F.A.N.Y follows the story of the First Aid Nursing Yeomanry (aka the F.A.N.Y), a group of female volunteers who drive motor ambulances and tend to the wounded in World War I. It follows their struggle to not only do their job against the challenging backdrop of the First World War, but also to merely receive recognition for the work they have given up so much of their lives to complete.
The first thing I regretted when seeing this production was that I hadn’t read a bit about the F.A.N.Y beforehand. There seemed to be quite a few audience members who were clearly more well informed than myself, laughing along to more of the in-jokes and just generally seeming to be more on the show’s wavelength. I was not deterred by this, however, and I did in fact feel like I learnt a lot about the F.A.N.Y by seeing the show (even just the fact that I hadn’t even heard of them before!), and I think this actually turned out to be a strength of the show. F.A.N.Y raises awareness of what groups like the F.A.N.Y did, not only for the war effort, but also for improving recognition and campaigning for the rights of women in the twentieth century.
This element of raising awareness is clear, and hardly surprising considering it is presented by the Anonymous Is A Woman theatre company, a group created to try and respond to women’s underrepresentation in theatre. It’s fair to say they’ve done a good job – the women’s struggles are illustrated eloquently and the show itself is presented with an entirely female cast. Although it is dramatic, emotional and sometimes dark, the show is not overly cathartic to the point where it becomes unenjoyable. Rather, it presents an honest and thoughtful presentation of life on the front line, balancing this with lighter hearted moments like the girls bonding over songs, poetry and general gossip.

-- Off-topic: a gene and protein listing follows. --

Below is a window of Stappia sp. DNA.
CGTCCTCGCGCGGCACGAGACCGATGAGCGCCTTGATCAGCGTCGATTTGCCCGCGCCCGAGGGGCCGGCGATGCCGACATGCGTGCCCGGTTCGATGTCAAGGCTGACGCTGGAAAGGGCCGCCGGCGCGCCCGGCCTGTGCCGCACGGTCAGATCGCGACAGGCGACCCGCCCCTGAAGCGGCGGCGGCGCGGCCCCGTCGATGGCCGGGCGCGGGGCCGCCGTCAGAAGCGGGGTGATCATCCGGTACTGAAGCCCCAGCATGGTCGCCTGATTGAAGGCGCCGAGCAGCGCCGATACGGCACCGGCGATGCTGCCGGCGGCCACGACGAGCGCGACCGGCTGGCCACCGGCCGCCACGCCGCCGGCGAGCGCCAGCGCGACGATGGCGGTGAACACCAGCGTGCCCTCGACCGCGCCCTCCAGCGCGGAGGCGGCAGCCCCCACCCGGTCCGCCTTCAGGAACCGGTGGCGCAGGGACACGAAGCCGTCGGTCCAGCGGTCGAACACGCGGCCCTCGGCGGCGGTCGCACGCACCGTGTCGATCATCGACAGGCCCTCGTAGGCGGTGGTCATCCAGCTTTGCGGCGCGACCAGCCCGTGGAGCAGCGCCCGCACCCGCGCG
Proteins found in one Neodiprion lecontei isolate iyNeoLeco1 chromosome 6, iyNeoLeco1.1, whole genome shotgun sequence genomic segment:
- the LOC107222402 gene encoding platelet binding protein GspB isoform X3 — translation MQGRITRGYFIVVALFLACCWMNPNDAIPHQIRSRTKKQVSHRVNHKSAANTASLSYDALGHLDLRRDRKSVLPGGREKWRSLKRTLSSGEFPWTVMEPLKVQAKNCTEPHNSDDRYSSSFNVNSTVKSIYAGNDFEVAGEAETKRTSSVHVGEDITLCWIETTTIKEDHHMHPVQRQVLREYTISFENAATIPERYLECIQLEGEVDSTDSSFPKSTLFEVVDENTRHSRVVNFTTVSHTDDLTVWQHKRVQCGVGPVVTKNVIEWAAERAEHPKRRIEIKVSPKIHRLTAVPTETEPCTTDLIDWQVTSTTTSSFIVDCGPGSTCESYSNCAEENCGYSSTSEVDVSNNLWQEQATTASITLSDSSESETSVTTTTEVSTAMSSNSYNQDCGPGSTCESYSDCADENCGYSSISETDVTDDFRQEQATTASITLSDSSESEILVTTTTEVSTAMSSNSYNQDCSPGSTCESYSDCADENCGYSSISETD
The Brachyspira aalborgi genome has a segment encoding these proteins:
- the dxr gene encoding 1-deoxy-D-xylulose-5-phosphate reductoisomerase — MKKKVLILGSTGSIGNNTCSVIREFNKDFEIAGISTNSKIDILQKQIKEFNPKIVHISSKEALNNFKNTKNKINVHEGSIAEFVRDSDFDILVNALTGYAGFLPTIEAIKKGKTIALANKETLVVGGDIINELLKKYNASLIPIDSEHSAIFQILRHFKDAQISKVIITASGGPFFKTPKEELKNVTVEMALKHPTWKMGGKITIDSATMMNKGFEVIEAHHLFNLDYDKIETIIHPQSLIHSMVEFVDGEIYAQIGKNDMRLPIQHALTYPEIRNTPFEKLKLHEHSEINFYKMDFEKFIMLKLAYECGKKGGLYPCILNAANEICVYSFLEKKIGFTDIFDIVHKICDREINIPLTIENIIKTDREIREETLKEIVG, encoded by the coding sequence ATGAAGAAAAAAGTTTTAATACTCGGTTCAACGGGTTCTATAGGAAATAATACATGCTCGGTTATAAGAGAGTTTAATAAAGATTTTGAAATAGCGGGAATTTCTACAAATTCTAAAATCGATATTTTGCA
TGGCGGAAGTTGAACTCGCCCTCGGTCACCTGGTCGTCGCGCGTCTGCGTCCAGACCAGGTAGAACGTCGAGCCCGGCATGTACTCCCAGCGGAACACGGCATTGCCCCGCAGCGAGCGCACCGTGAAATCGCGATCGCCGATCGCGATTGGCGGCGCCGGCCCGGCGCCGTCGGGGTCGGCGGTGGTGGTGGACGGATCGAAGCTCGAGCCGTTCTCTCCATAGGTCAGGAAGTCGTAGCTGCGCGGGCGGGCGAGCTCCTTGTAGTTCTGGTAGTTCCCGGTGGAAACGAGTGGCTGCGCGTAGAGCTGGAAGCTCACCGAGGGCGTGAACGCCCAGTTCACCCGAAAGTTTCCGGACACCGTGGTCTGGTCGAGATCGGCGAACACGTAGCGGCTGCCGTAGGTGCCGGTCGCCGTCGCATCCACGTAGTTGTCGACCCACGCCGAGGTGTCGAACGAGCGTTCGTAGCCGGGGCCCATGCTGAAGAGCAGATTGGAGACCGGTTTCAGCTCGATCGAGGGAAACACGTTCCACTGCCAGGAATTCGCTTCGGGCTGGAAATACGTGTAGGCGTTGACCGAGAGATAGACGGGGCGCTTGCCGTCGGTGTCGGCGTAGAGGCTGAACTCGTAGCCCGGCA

The staging and sets at the Above the Arts Theatre never fail to intrigue me, and F.A.N.Y’s treatment was no exception. Turning the corner up into the small studio theatre I was met by vintage suitcases and wire crates that were moved around throughout the evening to create lots of different scenarios. Most impactful was the creation of an ambulance using two stretchers that were hooked into the aforementioned wire cases before being shaken to simulate a bumpy road. The plain and simple nature of the set was no issue though, as it helped not to detract from the powerful story that F.A.N.Y had to tell.
In terms of the cast, the show does have some weaknesses. The cast of five never broaden very far out of ordinary, with some performances leaving much to be desired. Particularly uncomfortable was Henri Merriam as the hard-nosed Scottish general Bruton who seemed to stumble fairly frequently – this was probably just down to first night nerves, but it did throw me off slightly when I was trying to get into the more emotional parts of the play. Madeline Gould was one of the cast’s only redeeming features as the sickeningly confident Phyllis Mason, a character whom she suited excellently and portrayed with both humour and sympathy.
F.A.N.Y presents a rarely seen view of the First World War and helped me to learn about what astounding work this under-appreciated group of women did. Although some elements of its production left much to be desired, it was not a completely unenjoyable evening and I really did leave feeling like I’d learnt something.
F.A.N.Y is playing the Arts theatre until 9 January. For more information and tickets, see Arts Theatre website.